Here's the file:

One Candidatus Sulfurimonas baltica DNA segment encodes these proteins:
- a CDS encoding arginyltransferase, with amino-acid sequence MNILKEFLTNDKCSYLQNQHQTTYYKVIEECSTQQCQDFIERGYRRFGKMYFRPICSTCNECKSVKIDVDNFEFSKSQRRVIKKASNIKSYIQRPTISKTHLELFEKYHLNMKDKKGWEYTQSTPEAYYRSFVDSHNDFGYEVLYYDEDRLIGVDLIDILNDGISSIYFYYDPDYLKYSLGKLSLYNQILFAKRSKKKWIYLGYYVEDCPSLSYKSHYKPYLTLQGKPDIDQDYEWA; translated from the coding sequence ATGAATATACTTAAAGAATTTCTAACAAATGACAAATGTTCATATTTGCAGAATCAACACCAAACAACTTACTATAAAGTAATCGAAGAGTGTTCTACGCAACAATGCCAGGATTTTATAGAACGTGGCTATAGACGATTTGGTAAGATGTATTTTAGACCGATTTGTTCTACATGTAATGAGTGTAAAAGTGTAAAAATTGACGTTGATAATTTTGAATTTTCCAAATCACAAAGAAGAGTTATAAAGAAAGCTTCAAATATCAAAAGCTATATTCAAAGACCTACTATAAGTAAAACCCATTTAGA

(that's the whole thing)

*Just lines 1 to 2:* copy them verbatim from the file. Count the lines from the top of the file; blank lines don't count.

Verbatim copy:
One Candidatus Sulfurimonas baltica DNA segment encodes these proteins:
- a CDS encoding arginyltransferase, with amino-acid sequence MNILKEFLTNDKCSYLQNQHQTTYYKVIEECSTQQCQDFIERGYRRFGKMYFRPICSTCNECKSVKIDVDNFEFSKSQRRVIKKASNIKSYIQRPTISKTHLELFEKYHLNMKDKKGWEYTQSTPEAYYRSFVDSHNDFGYEVLYYDEDRLIGVDLIDILNDGISSIYFYYDPDYLKYSLGKLSLYNQILFAKRSKKKWIYLGYYVEDCPSLSYKSHYKPYLTLQGKPDIDQDYEWA; translated from the coding sequence ATGAATATACTTAAAGAATTTCTAACAAATGACAAATGTTCATATTTGCAGAATCAACACCAAACAACTTACTATAAAGTAATCGAAGAGTGTTCTACGCAACAATGCCAGGATTTTATAGAACGTGGCTATAGACGATTTGGTAAGATGTATTTTAGACCGATTTGTTCTACATGTAATGAGTGTAAAAGTGTAAAAATTGACGTTGATAATTTTGAATTTTCCAAATCACAAAGAAGAGTTATAAAGAAAGCTTCAAATATCAAAAGCTATATTCAAAGACCTACTATAAGTAAAACCCATTTAGA